The Image of the Week for 20th February 2012 featured exploding boulders, discovered by Dr Anthony Cook, in Schiller crater which is located in the southwestern region of the Moon, south of Oceanus Procellarum at coordinates 51.8 S / 40.0 W. This crater is interesting in its own right apart from the exploding boulders!
Schiller crater is one of the most uniquely shaped craters on the Moon and its formation is still a bit of a mystery. It is elongated as if it had been stretched lengthwise at some point but was probably created by a grazing (oblique) impact or is a secondary impact crater. At least one article claims that it was created by a multiple impact, i.e. the impacting object broke up just before hitting the Moon (see Formation of Irregular Craters on the Moon below).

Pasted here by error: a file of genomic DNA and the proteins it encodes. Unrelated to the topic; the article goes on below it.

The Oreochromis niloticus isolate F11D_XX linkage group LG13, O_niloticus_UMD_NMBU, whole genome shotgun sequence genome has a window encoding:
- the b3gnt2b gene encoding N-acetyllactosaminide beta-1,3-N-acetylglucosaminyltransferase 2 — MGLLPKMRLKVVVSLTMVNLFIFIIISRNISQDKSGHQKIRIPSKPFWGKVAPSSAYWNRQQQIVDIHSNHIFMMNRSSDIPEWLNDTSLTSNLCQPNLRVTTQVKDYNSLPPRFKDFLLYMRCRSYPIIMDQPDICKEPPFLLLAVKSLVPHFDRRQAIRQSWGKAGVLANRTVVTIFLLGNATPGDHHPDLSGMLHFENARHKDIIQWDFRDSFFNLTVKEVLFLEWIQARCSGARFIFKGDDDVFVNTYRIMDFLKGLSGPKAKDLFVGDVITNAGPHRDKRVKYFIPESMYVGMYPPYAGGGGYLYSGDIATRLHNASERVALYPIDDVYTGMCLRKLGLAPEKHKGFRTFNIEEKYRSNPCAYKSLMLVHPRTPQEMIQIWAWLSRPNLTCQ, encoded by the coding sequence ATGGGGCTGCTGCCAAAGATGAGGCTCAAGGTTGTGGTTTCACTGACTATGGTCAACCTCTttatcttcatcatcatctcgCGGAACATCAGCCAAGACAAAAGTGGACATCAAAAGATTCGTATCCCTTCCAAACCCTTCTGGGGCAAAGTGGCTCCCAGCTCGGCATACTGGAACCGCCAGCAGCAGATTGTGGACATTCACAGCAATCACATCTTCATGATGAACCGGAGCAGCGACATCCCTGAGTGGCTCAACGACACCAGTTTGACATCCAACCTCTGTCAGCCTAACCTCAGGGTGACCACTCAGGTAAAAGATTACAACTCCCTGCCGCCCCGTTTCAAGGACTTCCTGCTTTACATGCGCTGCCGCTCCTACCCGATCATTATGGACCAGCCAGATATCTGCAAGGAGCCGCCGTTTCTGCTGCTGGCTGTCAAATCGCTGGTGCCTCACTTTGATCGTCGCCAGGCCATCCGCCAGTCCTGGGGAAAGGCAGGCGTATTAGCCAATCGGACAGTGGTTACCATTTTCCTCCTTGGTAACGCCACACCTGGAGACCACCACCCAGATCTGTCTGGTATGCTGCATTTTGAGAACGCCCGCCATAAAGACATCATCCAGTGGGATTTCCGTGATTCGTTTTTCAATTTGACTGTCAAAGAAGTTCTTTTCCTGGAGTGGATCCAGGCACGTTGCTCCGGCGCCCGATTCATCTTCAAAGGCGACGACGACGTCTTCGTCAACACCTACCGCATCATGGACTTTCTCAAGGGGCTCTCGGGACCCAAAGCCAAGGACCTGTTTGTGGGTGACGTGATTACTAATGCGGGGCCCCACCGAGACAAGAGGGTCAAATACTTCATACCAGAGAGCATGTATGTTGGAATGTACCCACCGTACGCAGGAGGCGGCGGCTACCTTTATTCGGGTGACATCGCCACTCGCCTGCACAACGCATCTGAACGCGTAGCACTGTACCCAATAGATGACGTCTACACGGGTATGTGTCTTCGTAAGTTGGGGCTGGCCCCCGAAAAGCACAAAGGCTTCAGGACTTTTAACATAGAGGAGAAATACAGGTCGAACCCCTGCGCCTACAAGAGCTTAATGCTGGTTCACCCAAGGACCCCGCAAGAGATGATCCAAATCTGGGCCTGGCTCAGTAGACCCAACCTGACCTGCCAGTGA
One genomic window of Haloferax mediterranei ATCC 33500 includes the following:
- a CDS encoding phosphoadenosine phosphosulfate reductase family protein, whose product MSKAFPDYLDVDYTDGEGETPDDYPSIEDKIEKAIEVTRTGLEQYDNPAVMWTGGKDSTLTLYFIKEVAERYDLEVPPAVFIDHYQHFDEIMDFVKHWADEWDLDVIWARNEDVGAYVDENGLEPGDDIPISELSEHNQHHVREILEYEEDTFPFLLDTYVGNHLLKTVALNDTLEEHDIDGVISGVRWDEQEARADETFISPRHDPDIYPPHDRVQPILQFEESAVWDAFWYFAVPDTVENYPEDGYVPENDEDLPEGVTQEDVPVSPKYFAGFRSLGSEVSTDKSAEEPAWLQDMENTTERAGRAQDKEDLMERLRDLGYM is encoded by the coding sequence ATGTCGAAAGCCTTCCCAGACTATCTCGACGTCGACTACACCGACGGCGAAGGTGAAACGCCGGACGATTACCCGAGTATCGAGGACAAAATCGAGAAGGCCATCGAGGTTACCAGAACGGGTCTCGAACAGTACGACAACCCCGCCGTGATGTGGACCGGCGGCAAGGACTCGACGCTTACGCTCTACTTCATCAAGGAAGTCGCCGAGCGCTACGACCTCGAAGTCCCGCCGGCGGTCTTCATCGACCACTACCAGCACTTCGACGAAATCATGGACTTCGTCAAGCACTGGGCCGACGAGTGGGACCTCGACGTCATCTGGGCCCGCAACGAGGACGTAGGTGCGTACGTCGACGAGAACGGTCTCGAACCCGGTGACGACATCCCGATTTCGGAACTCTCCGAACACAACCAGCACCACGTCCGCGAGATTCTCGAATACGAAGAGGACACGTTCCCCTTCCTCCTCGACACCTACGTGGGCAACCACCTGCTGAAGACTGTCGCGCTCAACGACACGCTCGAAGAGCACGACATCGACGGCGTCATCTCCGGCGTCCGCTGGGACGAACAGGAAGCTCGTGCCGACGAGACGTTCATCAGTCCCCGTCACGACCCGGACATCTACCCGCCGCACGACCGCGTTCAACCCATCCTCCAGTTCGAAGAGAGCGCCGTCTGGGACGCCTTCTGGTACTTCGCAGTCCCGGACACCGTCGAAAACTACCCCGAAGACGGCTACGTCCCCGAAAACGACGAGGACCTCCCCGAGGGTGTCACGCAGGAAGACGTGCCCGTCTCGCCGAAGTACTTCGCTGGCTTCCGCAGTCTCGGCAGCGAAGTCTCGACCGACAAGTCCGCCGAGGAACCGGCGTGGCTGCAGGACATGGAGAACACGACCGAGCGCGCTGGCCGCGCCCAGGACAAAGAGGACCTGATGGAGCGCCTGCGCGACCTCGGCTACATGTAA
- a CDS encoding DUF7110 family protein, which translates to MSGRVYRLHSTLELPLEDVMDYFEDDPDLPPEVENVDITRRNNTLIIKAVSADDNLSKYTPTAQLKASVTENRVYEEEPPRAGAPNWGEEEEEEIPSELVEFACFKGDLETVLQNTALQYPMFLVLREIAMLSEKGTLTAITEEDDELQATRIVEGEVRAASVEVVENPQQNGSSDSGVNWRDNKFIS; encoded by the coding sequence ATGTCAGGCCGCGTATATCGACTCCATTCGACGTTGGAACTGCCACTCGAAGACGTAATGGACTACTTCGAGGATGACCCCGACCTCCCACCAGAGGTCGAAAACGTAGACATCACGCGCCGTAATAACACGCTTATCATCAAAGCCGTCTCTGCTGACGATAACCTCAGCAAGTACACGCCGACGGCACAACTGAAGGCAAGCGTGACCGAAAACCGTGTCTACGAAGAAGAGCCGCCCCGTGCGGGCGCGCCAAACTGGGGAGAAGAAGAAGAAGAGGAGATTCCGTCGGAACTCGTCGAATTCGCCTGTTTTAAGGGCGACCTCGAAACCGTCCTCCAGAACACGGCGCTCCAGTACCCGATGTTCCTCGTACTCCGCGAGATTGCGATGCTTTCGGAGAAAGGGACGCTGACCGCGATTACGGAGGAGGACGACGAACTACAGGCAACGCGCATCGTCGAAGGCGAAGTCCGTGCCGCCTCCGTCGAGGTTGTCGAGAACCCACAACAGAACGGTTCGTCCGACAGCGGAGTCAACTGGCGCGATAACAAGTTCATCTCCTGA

The crater is approximately 180 km in length and 70 km wide.
The image below is an LROC WAC Global 100 meter mosaic draped over the laser altimetry (LOLA) digital elevation model as seen from an imaginary point 65 kilometers over the elongated crater’s southeast.
Credit: NASA/GFSC/Arizona State University
An interesting article about boulders and boulder tracks around the central peak complex of Schiller crater. Some worthwhile images in the article.
LROC: A Recent Journey